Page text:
The Legislature approved Silva unanimously, but Graham received only six votes in favor, one short of the seven required for confirmation.
The University Senate, which is composed of Emory administrators, faculty, staff and students, makes “recommendations regarding all matters of general University interest,” according to its website.
When asked to speak about their qualifications during the meeting, Priddy said he and Ma were “super impressed” with Silva and Graham after reviewing more than 40 candidates.
“[Silva] and [Graham] just really represented that they knew the most about the University Senate,” Priddy said. “They did their research on the University Senate [and] had initiatives.”
Kidd said he trusts the opinions of Ma and Priddy but also said SGA had “problems” with Graham’s comments at past SGA legislative meetings when Graham was a spectator after losing his re-election.
“He’s a very nice person — I think he does mean well by his actions, but how he goes about it sometimes it’s not the best way,” Kidd said.
Priddy said Graham was justified in being outspoken during the first 52nd legislative meetings.
“I’ve seen everyone in this room get a little upset at times, [and] I think it’s a little ridiculous to hold it against Austin,” Priddy said. “If I didn’t think he was qualified, if I didn’t think he fit in the position, I wouldn’t have nominated him.”
Bill 52sl32, which was introduced last week by BBA Council President Jay Krishnaswamy (16Ox, 19B), would audit undergraduate club participation and adjust the Student Activities Fee (SAF) split based on results of the audit.
According to BBA Council SGA Representative Geoffrey Tseng (19B), Emory Student Nursing Association (ESNA) President Jasmine Wilson (19N) and Oxford SGA President Liam Dewey (19Ox) affirmed their support of the audit to Tseng after Priddy commented in last week’s SGA meeting that no other divisional council seemed in favor of the bill.
Krishnaswamy revised the clause that specified non-participating clubs’ budgets would be reduced by 25 percent to say that penalties for non-compliance would be determined by club’s divisional council.
CC Vice President Hemal Prasad (19C) said during the meeting he agreed with the removal of the budget cut penalty, but he said the bill should undergo more review.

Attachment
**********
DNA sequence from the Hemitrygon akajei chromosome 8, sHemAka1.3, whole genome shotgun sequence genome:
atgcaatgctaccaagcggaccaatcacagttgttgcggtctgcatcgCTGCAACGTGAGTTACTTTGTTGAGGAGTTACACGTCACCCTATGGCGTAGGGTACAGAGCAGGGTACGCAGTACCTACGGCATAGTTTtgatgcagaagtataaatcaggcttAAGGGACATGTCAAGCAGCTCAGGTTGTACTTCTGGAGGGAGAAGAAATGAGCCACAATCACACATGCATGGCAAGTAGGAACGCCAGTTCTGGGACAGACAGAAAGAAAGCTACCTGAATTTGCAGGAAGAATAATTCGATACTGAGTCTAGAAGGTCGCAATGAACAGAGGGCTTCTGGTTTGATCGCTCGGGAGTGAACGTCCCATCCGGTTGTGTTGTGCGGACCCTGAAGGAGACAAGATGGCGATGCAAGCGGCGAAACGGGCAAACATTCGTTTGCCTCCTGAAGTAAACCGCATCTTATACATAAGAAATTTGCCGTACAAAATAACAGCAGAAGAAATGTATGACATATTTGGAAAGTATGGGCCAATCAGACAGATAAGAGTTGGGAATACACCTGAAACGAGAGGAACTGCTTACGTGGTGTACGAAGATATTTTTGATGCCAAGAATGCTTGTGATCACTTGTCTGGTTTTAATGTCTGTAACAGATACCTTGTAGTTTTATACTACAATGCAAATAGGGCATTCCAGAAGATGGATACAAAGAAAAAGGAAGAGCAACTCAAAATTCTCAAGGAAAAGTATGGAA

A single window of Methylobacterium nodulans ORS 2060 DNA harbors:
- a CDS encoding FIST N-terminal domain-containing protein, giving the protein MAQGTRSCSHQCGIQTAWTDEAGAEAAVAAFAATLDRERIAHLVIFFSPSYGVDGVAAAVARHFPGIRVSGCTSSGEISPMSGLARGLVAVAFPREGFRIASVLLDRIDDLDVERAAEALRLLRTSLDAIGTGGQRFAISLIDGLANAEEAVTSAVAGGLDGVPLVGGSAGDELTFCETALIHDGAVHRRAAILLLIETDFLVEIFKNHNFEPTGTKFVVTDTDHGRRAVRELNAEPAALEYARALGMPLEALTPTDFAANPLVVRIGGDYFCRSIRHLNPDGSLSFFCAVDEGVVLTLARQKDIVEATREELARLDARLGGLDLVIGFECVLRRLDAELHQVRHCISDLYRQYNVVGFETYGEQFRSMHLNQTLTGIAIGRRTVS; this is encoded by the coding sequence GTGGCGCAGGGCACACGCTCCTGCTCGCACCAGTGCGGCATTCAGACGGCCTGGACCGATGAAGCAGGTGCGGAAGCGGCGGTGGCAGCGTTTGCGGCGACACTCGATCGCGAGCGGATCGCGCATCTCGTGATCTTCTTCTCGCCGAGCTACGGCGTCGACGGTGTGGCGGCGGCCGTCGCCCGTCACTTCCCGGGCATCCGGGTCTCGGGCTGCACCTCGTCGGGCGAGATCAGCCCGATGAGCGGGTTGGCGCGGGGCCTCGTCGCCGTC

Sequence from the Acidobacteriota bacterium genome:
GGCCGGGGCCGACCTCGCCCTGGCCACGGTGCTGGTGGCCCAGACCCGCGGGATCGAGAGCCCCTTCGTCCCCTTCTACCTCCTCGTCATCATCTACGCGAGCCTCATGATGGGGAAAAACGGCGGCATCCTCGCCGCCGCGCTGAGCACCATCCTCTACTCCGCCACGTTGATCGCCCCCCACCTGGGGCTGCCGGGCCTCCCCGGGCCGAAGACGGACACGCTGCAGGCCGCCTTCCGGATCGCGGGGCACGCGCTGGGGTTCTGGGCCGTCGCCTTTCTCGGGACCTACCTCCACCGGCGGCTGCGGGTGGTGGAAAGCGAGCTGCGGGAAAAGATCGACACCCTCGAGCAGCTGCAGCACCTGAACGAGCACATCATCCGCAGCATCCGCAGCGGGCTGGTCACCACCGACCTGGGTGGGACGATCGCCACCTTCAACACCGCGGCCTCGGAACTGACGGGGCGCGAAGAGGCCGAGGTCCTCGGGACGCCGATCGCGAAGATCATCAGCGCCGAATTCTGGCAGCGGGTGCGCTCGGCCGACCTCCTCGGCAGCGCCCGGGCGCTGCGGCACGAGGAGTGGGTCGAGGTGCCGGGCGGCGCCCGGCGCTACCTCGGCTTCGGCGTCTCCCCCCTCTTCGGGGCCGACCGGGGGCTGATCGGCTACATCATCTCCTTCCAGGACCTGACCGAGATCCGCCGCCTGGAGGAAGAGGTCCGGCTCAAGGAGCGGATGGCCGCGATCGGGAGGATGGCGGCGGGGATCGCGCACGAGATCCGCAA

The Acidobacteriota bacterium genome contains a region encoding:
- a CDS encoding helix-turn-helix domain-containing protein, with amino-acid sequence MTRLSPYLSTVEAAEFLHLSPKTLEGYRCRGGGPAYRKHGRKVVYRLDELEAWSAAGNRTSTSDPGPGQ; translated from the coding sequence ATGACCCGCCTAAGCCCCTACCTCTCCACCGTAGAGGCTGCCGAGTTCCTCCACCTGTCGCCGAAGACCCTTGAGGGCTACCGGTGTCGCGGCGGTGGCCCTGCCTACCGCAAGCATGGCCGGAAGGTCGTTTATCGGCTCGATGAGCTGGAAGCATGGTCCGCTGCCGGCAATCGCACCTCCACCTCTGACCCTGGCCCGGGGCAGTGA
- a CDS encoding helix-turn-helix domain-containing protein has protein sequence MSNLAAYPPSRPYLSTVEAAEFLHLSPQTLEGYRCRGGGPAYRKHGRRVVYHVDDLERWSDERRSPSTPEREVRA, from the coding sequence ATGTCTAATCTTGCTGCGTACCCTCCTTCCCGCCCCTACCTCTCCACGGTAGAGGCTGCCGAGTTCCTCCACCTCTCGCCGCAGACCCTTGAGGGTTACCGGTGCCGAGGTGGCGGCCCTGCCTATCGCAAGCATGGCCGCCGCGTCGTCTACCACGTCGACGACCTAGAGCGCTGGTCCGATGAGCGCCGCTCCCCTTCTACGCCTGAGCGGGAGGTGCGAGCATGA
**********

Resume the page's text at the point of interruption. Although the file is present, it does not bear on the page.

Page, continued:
“I don’t think that goes far enough, and I think our objections to the bill have been misconstrued,” Prasad said.
Hicks said the new audit would not be representative of the full year’s participation in clubs because it only checks participation in the Fall semester.
“There are a lot of clubs that actually host more impactful, more expensive, and more well-attended programming in the Spring,” Hicks said. “We need a yearlong audit to actually thoroughly do this process.”
Krishnaswamy said there is not enough time to audit in Spring 2019 and modify the Student Activities Fee (SAF) for changes in the 2018-2019 academic year.
The bill passed unanimously with eight votes. Several legislators left the meeting because the meeting ran overtime and did not vote.
Carson Greene contributed reporting.
Editor’s Note: Attorney General Kaia Ordal (17Ox, 19C) asked the Wheel not to publish parts of SGA’s debate on Graham’s fitness for candidacy despite the meeting being public. The Wheel published contents of the legislators’ debate regarding Graham’s nomination to the University Senate because it occurred during a public SGA meeting and adds context to why Graham did not receive the legislature’s approval.
Silva is a contributing writer to the Wheel. She was not involved in the composition of this article.
CORRECTION (9/26/18 at 11:28): A previous version of this article stated that the Constitutional Council would determine penalties for noncompliance with the club audit bill. In fact, a club’s respective divisional council will determine penalties for noncompliance.